A recent study suggests that many female surgeons in the UK think their profession is hostile to women by several metrics, and that the majority have experienced or witnessed sexism in their workplace.
The Guardian reported on Tuesday that In October 2017, the authors of the new report, published in BMJ Open, posted a confidential survey on Twitter and in a Facebook group for women of The Association of Surgeons of Great Britain and Ireland to respond to.
What the small survey of 81 participants suggests is that female surgeons often feel marginalized in their profession. The Guardian cites NHS England’s numbers from 2018 which documented that more women than men are beginning their first foundation year of medical training (1,138 women to 959 men). Yet only 14.5 percent of consultants (a senior physician who practices a medical specialty) are women.
The survey found that 88 percent of respondents said they felt surgery to be a male-dominated field, and 53 percent said that trauma and orthopedic surgery was sexist, the highest percentage of any surgical specialty. The London Economic reported that six out of ten respondents said they had experienced or witnessed discrimination against women in the workplace.
Women working in cardiothoracic and general surgery reported much lower instances of workplace sexism—16 percent and 13 percent, respectively, characterized their workplace as sexist.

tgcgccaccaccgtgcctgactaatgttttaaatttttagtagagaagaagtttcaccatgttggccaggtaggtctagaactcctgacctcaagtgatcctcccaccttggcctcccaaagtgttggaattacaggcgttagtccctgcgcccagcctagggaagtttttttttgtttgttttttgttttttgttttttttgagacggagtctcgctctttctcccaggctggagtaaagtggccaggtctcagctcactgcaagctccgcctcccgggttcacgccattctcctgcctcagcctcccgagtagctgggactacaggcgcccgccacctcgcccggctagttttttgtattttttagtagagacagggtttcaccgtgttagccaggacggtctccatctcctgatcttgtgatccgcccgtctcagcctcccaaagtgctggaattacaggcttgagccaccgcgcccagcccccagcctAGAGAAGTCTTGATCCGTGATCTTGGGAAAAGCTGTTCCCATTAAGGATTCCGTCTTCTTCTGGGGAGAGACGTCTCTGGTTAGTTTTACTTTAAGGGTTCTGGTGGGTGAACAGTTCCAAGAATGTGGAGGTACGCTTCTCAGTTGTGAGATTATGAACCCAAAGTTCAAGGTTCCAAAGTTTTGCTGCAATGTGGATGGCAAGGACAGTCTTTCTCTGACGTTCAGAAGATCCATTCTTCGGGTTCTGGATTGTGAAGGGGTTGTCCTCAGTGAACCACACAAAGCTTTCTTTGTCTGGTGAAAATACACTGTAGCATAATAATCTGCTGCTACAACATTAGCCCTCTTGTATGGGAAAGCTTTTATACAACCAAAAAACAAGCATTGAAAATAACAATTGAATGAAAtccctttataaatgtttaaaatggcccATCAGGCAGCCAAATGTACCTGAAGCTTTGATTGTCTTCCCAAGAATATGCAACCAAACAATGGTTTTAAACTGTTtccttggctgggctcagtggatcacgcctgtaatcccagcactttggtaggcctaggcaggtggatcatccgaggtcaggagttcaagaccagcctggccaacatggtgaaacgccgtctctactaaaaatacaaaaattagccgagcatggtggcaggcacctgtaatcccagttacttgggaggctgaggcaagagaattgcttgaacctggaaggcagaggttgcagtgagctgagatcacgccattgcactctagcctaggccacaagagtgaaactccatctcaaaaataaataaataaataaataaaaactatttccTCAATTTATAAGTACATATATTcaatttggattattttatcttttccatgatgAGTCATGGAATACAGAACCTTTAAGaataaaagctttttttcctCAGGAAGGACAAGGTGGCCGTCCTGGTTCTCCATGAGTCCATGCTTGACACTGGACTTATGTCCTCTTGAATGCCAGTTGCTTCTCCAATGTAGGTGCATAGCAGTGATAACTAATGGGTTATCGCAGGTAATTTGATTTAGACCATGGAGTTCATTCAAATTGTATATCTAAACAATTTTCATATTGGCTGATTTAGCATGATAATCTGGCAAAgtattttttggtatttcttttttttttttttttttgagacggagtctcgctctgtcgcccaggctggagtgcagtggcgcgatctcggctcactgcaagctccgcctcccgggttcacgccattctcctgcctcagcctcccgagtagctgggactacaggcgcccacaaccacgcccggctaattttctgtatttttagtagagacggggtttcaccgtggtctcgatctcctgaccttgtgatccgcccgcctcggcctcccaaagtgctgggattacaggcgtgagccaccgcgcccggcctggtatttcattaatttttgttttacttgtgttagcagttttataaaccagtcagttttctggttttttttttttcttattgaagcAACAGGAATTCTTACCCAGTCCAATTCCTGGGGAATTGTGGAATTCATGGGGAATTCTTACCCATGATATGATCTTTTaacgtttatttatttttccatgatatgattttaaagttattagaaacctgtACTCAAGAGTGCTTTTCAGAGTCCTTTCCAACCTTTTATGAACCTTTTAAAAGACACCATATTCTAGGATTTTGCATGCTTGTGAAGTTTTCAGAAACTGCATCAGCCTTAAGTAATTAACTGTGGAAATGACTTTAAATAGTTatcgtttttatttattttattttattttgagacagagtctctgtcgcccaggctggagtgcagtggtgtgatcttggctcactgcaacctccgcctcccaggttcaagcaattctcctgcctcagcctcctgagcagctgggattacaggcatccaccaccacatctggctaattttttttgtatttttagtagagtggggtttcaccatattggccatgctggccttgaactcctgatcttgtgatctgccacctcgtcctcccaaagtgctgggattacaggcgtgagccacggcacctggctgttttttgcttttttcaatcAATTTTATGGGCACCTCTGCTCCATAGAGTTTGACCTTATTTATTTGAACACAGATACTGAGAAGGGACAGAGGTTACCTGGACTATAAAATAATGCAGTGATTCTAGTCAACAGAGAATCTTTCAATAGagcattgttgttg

The survey sheds light on what could be additional barriers for women surgeons, per The Guardian:
“When it came to barriers for women, 34 percent said they felt the surgery profession did not make motherhood or a family life very likely, while 16% said it felt like an “old boys’ club”. The same proportion raised childcare issues, while 10 percent flagged unsocial working hours as a barrier. More than a quarter said that other specialisms offered a better work-life balance.”
The study found that the main perceived barriers for women in surgical professions were “a lack of formal mentorship, inflexibility towards part-time careers, gender stereotypes and poor work-life balance.”
The Guardian notes that “the study was small and reached only a subset of surgeons, and there could also have been bias in who answered the survey.” Scarlett McNally, a consulting orthopedic surgeon at a hospital in Eastbourne who has practiced surgery for 25 years told The Guardian that the research agreed with her experience of the field. “This is exactly what women surgeons are saying and feeling,” McNally said.
McNally went on to point out that such power imbalances are in no way unique to her profession. “In all specialities, structures should be improved to make it easier for women and men—or the second parent—to take shared parental leave or less-than-full-time training. This would not only improve life for these doctors, but also show future cohorts that this is possible.”